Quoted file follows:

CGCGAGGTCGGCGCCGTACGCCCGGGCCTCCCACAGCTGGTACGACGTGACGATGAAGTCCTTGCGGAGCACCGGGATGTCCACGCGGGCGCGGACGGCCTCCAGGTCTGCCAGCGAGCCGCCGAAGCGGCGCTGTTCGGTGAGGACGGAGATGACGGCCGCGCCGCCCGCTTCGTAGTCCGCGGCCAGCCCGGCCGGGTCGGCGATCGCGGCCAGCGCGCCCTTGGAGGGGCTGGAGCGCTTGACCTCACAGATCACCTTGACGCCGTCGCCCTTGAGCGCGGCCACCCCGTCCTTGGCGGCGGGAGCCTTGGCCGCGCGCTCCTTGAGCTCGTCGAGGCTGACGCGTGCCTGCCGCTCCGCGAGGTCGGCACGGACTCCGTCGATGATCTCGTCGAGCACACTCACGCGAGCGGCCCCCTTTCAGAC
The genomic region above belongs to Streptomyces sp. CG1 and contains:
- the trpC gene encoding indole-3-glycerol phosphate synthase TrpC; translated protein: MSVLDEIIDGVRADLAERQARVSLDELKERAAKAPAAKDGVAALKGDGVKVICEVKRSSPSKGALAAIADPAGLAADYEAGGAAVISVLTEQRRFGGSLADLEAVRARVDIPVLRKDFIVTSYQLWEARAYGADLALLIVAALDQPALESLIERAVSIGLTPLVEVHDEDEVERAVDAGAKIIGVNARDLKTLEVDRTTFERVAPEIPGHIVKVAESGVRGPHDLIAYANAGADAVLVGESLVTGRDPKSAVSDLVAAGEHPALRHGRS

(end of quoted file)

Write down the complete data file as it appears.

CGCGAGGTCGGCGCCGTACGCCCGGGCCTCCCACAGCTGGTACGACGTGACGATGAAGTCCTTGCGGAGCACCGGGATGTCCACGCGGGCGCGGACGGCCTCCAGGTCTGCCAGCGAGCCGCCGAAGCGGCGCTGTTCGGTGAGGACGGAGATGACGGCCGCGCCGCCCGCTTCGTAGTCCGCGGCCAGCCCGGCCGGGTCGGCGATCGCGGCCAGCGCGCCCTTGGAGGGGCTGGAGCGCTTGACCTCACAGATCACCTTGACGCCGTCGCCCTTGAGCGCGGCCACCCCGTCCTTGGCGGCGGGAGCCTTGGCCGCGCGCTCCTTGAGCTCGTCGAGGCTGACGCGTGCCTGCCGCTCCGCGAGGTCGGCACGGACTCCGTCGATGATCTCGTCGAGCACACTCACGCGAGCGGCCCCCTTTCAGAC
The genomic region above belongs to Streptomyces sp. CG1 and contains:
- the trpC gene encoding indole-3-glycerol phosphate synthase TrpC; translated protein: MSVLDEIIDGVRADLAERQARVSLDELKERAAKAPAAKDGVAALKGDGVKVICEVKRSSPSKGALAAIADPAGLAADYEAGGAAVISVLTEQRRFGGSLADLEAVRARVDIPVLRKDFIVTSYQLWEARAYGADLALLIVAALDQPALESLIERAVSIGLTPLVEVHDEDEVERAVDAGAKIIGVNARDLKTLEVDRTTFERVAPEIPGHIVKVAESGVRGPHDLIAYANAGADAVLVGESLVTGRDPKSAVSDLVAAGEHPALRHGRS